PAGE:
Donning a poor ‘blaccent’ along with black slang, I knew Azalea would be another celebrity capitalizing on a mixture of white privilege and appropriation of the cultures of people of color. With the release of her single, Bounce, came a grimace and eye roll on my part. Laden with a poor depiction of Indian culture, Azalea had done it again in her video. She had appropriated, or rather, misappropriated a marginalized people with no show of contrition after her transgression was brought to her attention.

Shot in India, the video featured Iggy covered in traditional Indian dress, complete with a sari and bindi. She is surrounded by Indian women as backup dancers. Just these two components of the video are controversial. What makes it worse is the song has nothing to do with Indian culture, its deep history, or former oppression. The lyrics automatically shoot down the argument that Iggy was paying homage to India. She isn’t. She dismantled Indian culture, clothed herself in ‘trendy’ elements, and discarded the stigma and struggles Indians face.

Cultural appropriation can occur on many scales and points on the gamut. The most ubiquitous, of course, is that in pop culture the most minuscule is your average person wearing a bindi or African head wrap. Appropriation becomes problematic, though, when it is trivialized and normalized.

Iggy Azalea and Miley Cyrus, like many white mainstream ‘artists,’ use a combination of their white privilege and the appropriation of people of color’s cultures to propel themselves to fame. This leaves the people of color ravaged and without the cultural credit they deserve. Borrowing characteristics of a culture and wearing the stolen characteristics under the limelight wrongly depicts a people and who they are, while the dominant people are credited with being innovative or trendy (Nittle). This oppresses and marginalizes the minority group.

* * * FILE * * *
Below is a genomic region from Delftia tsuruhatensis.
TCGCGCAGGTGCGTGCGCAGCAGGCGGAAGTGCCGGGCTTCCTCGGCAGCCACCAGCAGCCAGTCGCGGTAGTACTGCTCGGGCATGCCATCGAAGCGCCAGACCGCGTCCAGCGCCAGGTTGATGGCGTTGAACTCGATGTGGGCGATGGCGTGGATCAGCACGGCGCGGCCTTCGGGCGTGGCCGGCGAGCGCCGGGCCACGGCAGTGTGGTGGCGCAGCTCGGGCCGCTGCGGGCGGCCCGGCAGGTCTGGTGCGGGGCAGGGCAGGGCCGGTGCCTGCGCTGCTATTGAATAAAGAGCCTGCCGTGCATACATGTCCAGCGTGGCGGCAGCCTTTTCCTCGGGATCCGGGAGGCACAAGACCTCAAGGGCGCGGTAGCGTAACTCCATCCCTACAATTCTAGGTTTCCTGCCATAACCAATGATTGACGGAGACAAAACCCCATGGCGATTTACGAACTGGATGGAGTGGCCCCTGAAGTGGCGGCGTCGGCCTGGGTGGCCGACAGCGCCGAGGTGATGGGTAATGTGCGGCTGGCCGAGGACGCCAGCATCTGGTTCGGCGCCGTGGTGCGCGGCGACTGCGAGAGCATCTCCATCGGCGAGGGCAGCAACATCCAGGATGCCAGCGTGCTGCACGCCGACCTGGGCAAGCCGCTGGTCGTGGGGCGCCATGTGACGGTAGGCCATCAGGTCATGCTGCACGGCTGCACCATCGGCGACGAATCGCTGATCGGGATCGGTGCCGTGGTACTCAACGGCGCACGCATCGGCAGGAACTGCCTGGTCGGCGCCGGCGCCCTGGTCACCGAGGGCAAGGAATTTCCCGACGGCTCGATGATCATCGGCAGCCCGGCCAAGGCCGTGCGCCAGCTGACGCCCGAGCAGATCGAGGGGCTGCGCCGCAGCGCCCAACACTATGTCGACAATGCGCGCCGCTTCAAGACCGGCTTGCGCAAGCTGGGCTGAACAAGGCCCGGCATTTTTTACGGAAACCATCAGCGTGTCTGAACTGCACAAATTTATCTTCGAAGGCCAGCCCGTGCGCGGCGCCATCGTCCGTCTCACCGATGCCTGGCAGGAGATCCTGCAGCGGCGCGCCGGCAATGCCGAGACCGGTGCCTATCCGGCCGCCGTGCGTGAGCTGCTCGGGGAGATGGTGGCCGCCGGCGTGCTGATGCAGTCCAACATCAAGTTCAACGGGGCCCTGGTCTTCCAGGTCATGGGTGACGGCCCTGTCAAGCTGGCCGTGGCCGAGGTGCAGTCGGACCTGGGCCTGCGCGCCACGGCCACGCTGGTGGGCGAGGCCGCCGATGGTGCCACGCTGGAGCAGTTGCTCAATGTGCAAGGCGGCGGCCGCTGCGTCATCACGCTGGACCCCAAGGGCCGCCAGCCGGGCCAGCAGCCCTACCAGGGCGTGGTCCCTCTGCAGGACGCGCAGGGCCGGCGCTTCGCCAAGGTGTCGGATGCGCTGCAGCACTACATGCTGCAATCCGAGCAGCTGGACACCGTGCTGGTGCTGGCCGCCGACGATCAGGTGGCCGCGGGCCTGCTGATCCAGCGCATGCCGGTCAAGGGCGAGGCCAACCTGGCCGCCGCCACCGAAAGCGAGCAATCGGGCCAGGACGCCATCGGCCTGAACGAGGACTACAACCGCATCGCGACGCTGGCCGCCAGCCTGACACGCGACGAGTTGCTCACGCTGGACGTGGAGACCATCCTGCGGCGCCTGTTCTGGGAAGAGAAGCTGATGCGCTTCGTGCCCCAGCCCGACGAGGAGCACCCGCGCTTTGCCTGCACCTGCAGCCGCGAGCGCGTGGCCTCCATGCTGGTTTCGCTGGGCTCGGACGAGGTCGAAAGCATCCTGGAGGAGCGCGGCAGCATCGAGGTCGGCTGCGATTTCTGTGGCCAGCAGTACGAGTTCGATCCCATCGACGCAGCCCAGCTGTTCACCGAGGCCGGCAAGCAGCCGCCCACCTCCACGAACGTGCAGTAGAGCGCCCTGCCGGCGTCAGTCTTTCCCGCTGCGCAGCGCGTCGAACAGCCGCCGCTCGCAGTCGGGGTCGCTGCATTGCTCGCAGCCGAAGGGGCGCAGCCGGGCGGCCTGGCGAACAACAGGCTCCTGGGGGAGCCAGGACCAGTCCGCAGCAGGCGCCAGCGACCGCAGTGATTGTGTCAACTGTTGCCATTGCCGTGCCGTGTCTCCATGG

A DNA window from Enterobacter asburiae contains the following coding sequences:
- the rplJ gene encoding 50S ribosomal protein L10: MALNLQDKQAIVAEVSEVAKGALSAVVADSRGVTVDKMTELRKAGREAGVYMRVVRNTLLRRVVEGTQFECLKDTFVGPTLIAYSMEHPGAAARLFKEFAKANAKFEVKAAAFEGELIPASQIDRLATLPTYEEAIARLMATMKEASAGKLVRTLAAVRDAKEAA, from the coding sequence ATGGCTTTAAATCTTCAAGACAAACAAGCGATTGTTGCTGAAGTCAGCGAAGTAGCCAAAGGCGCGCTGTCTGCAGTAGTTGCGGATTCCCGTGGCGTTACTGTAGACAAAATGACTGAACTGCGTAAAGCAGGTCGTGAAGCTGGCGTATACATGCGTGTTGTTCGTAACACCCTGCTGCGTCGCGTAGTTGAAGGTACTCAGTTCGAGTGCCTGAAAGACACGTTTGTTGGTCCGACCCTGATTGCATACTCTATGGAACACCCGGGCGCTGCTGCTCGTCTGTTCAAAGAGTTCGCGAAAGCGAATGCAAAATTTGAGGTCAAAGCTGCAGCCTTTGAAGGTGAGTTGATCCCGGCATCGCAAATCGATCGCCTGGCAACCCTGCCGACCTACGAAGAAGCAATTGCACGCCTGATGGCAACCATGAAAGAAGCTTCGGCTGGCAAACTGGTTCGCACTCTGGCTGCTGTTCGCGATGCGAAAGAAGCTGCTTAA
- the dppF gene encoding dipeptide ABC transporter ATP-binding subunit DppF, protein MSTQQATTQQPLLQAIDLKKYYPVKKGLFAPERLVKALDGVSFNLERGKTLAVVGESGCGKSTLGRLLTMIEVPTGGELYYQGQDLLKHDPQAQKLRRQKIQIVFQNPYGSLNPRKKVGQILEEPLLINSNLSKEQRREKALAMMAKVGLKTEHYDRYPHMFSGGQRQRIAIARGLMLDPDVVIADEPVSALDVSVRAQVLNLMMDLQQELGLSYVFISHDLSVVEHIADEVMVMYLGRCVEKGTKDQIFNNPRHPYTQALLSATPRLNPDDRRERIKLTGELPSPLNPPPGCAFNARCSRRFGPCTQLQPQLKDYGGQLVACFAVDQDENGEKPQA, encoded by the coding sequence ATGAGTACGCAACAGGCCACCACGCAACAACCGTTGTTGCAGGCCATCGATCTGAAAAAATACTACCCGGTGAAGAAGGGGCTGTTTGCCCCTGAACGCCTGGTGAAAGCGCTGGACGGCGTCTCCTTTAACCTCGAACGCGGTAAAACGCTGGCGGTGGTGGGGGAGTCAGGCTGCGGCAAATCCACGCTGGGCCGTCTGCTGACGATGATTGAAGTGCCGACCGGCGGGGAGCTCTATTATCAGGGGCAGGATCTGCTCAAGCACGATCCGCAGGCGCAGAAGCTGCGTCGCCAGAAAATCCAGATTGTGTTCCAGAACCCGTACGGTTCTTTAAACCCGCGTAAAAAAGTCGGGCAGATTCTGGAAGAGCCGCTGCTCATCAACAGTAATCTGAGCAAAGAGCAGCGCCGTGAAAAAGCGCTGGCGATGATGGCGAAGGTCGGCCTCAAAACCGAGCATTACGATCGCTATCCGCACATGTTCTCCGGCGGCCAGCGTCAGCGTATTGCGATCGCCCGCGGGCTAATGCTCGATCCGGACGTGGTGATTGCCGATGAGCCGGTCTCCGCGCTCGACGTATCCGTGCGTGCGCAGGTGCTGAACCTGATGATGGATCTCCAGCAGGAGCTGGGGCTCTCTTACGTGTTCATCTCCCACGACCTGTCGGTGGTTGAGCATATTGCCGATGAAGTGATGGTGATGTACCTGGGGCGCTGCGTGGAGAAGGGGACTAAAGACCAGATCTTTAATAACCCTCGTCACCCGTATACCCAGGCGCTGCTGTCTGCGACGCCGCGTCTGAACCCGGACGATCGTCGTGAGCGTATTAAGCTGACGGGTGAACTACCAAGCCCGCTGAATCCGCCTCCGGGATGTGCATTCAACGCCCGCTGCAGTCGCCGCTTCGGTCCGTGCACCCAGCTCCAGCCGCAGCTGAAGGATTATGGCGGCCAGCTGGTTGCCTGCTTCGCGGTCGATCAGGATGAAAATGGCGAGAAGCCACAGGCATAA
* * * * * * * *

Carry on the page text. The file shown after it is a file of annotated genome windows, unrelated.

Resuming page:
In a majority of the instances of cultural appropriation, the result of the culture hijacking leaves the people of color feeling oppressed (rightfully so), while the non-minority walk free of stigma. Too often, this contributes to and upholds white privilege and supremacy. Racism is a systematic oppression of non-whites through cultural ‘norms,’ representation in the media, and government legislature.

Cultural appropriation has the potential to be racist.

I’m tired of cultural appropriation. I’m tired of my people being tired of cultural appropriation. I stand in solidarity with all people of color when I say this. Our cultures are not a trend. Miley Cyrus and Iggy Azalea, get out of hip hop and ditch your poor ‘blaccents.’ Those in my government, stop defending appropriation. Katy Perry, don’t dress up as a geisha. It’s a poor attempt, should I even call it an attempt, at honoring Asian culture. No more dressing up as Native Americans for Halloween. We are not a costume. We are a people who have transcended years of trials and oppression to earn our space in society. Our culture is what binds us to our roots. You are not permitted to pick and choose pieces of us you find trendy. You are not allowed to combine those pieces with your own to further your privilege and supremacy. Putatively, it’s racist, and we are tired. No more appropriation.